“A neighbouring farm did have foot and mouth, and because we had a lot more near us, the decision was taken to slaughter the livestock.
“I still remember how eerie it was going into the milking shed on the final day before the slaughter, knowing this would be the last time we were with the cattle.”
The slaughter became too much for many, added Ms Fort, who is now 32 and is expecting her second child in the next four weeks.
“It was such a difficult time for everyone, and in many ways it was worse than what is happening at the moment.
“We were in total lockdown and couldn’t leave the farm, as the Army were at our gates. We had to have food dropped off, and then go down to pick it up.
“We had a constant reminder of what had happened with the carcasses of the livestock still out in the fields for several days before they were taken away.
“It was there in front of you all the time, and I know some neighbours simply had to keep their curtains closed during the day so they didn’t have a constant reminder.”
John Morley was among many who had to watch his animals burn.
“We had 280 head of dairy cattle, “ he said. “They slaughtered until nearly midnight, then they came to the farmhouse door at nearly midnight to say they’d be back at 5.30am. I begged them to carry on through the night, just to get it over with.
“When they left, I went outside and what wasn’t dead I started milking. I don’t even know why. It was horrific – but I thought they would need it.”
He said he found the best way forward was to work harder than ever. But he hadn’t factored in the stress.
“I purchased another herd of cows from a friend – a third of what he owned – in November that year. But I found I couldn’t manage it. It was as if I’d been broken. I ended up having to sell them.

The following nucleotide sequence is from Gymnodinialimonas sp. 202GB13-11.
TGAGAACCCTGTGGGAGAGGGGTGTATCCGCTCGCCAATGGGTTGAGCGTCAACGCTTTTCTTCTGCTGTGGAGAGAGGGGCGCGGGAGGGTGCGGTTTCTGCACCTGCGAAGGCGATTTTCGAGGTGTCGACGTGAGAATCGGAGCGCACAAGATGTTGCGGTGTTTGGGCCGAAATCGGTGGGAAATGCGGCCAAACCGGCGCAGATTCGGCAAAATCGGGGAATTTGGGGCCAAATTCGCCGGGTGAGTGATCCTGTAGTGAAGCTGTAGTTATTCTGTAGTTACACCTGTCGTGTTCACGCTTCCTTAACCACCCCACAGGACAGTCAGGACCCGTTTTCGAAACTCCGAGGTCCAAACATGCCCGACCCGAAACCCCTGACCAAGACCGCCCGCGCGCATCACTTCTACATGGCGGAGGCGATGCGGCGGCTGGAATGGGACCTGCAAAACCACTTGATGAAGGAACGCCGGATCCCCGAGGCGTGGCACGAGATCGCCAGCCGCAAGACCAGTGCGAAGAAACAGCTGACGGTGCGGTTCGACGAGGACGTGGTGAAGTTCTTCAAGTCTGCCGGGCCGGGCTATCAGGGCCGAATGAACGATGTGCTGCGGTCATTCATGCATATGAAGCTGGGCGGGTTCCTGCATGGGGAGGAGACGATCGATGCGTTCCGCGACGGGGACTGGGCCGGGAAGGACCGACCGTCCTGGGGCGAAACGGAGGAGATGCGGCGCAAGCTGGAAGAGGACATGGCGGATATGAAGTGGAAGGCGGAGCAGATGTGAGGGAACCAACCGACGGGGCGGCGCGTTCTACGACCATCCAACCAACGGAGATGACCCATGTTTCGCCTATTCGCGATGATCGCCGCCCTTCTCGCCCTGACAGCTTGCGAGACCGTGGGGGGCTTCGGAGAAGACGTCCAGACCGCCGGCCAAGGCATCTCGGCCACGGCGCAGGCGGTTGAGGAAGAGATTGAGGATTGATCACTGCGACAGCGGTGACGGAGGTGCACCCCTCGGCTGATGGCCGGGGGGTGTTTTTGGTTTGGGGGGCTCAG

“You have to be really smart to realise that you aren’t well. It’s a bit of a gift knowing that, because you can become a nuisance to those around you.”
It was the “sheer carnage of multiple slaughter and the sheds full of young calves that I had to drag out” that got to him most, he said. “These images and memories just seem to stay with me and haunt me.”
He built his way out of the darkness, creating within Cross Butts Farm near Whitby a farmhouse bed and breakfast operation, a courtyard restaurant and a wedding venue from scratch.
“I knew I had to do something,” he said. “It’s every farmer’s dream to keep the family together.”
Last year, he sold the restaurant and hotel but kept the farm, and is now turning the 297,000 sq ft Sneaton Castle nearby into a luxury hotel and wedding venue.
“My dad and I had been in awe of it all our lives,” Mr Morley said. “We’ve got 100 wedding bookings when the virus goes away.”
He is also taking steps back into livestock farming.
“I’m going to buy some stock. I’m going to give it a go,” he said. “But not dairy.”
Back at Coniston Cold, David Coates also used the new start the cull had given him to give rein to his equestrian interests. Pat Haw Farm is now one of the country’s leading off-road riding centres, with flagged circuits and trail days set against a spectacular Dales backdrop. There is also a thriving haylage and horse bedding business, and on the grassland graze 250 beef cattle and around 500 sheep. The dairy herd, however, has not returned.
“No matter what goes on in the world, the land is still there,” he said. “After foot and mouth it was wanting to be used. And we had a blank canvas and the chance to do what we wanted to do. In a farmer’s life that never normally happens until you finally sell up at the end of your career.”